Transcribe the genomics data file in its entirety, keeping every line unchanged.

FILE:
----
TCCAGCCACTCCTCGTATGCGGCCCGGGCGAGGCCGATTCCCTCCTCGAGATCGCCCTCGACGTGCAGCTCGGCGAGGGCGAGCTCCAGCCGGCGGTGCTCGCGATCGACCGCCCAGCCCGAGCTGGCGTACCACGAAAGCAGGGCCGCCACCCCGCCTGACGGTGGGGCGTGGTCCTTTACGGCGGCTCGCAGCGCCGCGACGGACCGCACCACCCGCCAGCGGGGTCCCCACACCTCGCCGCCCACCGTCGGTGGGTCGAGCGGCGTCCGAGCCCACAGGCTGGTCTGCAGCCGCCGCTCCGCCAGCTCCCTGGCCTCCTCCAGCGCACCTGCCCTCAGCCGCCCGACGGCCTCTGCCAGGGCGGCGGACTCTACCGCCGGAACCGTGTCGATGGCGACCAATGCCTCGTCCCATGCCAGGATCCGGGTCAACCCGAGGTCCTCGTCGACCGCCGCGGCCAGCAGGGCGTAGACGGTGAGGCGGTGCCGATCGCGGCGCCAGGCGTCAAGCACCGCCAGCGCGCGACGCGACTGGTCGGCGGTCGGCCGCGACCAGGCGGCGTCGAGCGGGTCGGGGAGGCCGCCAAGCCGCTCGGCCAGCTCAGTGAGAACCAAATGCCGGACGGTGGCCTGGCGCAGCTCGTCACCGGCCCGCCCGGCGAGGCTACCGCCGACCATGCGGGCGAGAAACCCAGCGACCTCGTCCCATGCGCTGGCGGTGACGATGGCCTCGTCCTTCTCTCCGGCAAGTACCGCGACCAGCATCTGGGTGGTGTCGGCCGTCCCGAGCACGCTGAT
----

TCCAGCCACTCCTCGTATGCGGCCCGGGCGAGGCCGATTCCCTCCTCGAGATCGCCCTCGACGTGCAGCTCGGCGAGGGCGAGCTCCAGCCGGCGGTGCTCGCGATCGACCGCCCAGCCCGAGCTGGCGTACCACGAAAGCAGGGCCGCCACCCCGCCTGACGGTGGGGCGTGGTCCTTTACGGCGGCTCGCAGCGCCGCGACGGACCGCACCACCCGCCAGCGGGGTCCCCACACCTCGCCGCCCACCGTCGGTGGGTCGAGCGGCGTCCGAGCCCACAGGCTGGTCTGCAGCCGCCGCTCCGCCAGCTCCCTGGCCTCCTCCAGCGCACCTGCCCTCAGCCGCCCGACGGCCTCTGCCAGGGCGGCGGACTCTACCGCCGGAACCGTGTCGATGGCGACCAATGCCTCGTCCCATGCCAGGATCCGGGTCAACCCGAGGTCCTCGTCGACCGCCGCGGCCAGCAGGGCGTAGACGGTGAGGCGGTGCCGATCGCGGCGCCAGGCGTCAAGCACCGCCAGCGCGCGACGCGACTGGTCGGCGGTCGGCCGCGACCAGGCGGCGTCGAGCGGGTCGGGGAGGCCGCCAAGCCGCTCGGCCAGCTCAGTGAGAACCAAATGCCGGACGGTGGCCTGGCGCAGCTCGTCACCGGCCCGCCCGGCGAGGCTACCGCCGACCATGCGGGCGAGAAACCCAGCGACCTCGTCCCATGCGCTGGCGGTGACGATGGCCTCGTCCTTCTCTCCGGCAAGTACCGCGACCAGCATCTGGGTGGTGTCGGCCGTCCCGAGCACGCTGAT